The randomized study was partially double-blinded so medical staff did not know what treatment each participating family received, when distributing their sealed syringe containing envelopes. Parents of children who received honey or artificial honey flavored DM at a measured syringe or blinded that their treatment group. But parents of children in the no treatment group received an empty syringe, and therefore they were aware of their child's treatment group.
Across the board, parents rated honey as significantly better than DM or no treatment or symptomatic relief of their child's nighttime cough and sleep difficulty. In a few cases, parents did report mild side effects with the honey treatment, such as hyperactivity. “Our study adds to the growing literature questioning the use of the DM in children. But it also offers a legitimate and safe alternative for physicians and parents,” said Dr. Paul, a Pediatrician Researcher and Associate Professor of Pediatrics at Penn State College of Medicine and Penn State Children's Hospital.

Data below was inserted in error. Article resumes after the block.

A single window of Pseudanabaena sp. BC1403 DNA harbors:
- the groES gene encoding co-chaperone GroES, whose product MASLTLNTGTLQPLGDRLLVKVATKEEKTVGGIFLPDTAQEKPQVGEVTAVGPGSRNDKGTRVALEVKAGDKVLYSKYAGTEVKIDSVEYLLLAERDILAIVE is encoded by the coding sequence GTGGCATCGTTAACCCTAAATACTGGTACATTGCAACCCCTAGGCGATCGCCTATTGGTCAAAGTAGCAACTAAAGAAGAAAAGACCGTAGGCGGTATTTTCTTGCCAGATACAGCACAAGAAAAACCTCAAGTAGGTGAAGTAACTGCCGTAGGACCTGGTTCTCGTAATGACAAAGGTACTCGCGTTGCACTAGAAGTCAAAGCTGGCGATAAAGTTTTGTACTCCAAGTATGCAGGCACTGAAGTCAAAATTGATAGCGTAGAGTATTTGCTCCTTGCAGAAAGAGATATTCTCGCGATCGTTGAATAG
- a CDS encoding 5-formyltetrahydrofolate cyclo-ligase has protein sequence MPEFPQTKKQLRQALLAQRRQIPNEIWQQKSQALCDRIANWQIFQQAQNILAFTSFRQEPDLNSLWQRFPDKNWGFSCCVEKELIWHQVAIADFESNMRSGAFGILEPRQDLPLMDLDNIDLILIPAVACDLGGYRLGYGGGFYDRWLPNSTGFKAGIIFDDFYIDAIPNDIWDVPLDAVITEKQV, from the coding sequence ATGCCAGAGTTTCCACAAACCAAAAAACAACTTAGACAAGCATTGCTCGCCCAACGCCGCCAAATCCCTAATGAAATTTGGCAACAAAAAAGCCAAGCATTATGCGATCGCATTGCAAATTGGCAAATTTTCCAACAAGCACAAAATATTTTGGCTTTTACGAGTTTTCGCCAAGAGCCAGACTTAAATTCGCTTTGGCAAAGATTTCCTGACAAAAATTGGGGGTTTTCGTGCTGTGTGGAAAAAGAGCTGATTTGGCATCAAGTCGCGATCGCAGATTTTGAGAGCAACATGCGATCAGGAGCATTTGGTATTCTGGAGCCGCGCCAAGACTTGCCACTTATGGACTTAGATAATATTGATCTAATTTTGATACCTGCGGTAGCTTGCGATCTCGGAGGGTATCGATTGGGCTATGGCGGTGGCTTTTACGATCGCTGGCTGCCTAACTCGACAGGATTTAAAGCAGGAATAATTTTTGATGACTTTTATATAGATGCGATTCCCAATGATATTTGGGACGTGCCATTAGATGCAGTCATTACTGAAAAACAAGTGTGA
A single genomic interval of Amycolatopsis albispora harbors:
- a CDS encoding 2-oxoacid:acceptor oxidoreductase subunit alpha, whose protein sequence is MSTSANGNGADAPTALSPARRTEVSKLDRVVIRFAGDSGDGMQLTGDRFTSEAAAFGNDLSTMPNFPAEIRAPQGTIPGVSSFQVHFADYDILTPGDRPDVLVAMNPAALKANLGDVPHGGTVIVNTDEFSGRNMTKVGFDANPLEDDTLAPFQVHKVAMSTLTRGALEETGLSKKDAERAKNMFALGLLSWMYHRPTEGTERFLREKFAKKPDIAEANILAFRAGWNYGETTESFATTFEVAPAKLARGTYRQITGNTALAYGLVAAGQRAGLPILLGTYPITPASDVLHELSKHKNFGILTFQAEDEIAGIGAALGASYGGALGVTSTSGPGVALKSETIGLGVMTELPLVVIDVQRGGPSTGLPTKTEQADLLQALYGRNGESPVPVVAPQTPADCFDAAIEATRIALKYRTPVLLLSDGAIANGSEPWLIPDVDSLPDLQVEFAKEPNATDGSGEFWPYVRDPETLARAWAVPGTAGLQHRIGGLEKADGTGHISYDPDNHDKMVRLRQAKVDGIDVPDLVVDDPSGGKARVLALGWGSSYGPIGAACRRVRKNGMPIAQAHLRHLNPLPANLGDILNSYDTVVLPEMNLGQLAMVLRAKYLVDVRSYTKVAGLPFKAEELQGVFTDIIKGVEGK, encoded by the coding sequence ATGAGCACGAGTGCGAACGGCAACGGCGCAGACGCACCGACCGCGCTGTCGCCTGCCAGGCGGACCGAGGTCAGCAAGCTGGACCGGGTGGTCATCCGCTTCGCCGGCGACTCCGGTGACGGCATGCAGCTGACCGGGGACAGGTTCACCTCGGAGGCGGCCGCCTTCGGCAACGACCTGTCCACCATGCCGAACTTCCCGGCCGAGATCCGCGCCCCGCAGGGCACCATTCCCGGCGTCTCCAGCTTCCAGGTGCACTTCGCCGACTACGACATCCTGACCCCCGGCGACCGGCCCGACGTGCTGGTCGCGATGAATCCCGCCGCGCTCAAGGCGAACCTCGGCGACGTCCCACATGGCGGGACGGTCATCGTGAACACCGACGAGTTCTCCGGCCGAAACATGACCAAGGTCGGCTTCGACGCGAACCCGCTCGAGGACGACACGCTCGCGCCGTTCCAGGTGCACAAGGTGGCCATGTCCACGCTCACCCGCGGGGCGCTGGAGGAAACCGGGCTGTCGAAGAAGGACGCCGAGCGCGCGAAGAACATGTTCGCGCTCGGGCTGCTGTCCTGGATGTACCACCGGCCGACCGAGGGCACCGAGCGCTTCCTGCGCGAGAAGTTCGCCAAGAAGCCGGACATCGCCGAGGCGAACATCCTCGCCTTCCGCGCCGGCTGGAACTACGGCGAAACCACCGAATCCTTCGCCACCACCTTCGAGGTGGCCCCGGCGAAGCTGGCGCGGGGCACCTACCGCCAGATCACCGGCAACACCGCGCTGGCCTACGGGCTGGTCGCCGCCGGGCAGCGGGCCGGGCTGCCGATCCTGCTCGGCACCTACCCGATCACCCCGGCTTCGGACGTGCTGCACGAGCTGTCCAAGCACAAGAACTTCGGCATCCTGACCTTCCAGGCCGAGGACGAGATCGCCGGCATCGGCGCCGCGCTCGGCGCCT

“Additional study should certainly be considered, but we hope that medical professionals will consider the positive potential of honey as a treatment given the lack of proven efficacy, expense, and potential for adverse effects associated with the use of DM. Potentially dangers effects of DM in young children include dystonic reactions, which are severe involuntary muscle contractions and spasms.”
Further, DM is commonly used as a drug of abuse by adolescents. Cough is the reason for nearly 3%, I'm an amateur here folks, all right [laughing]. Cough is the reason for nearly 3% of all out-patient visits in the United States more than any other symptom. It is particularly bothersome at night because it disrupts sleep. Consumers spend billions of dollars each year on over-the-counter cough and cold medications, despite little evidence that these drugs provide significant relief.
Now folks, I've got to tell you, this is a tough one. I'm in a practice with five other doctors, and people come in like in any big medical practice, and any medical practice that sees kids. People going to come in with their children, and they have viral upper respiratory infections. They have runny nose; they have cough. They might have a little fever. And we've come a long way, and not prescribing antibiotics as a knee jerk reaction. But, I mean there was a time when parents came in wanting an antibiotic for these viral infections. And more often than not, that's what they got.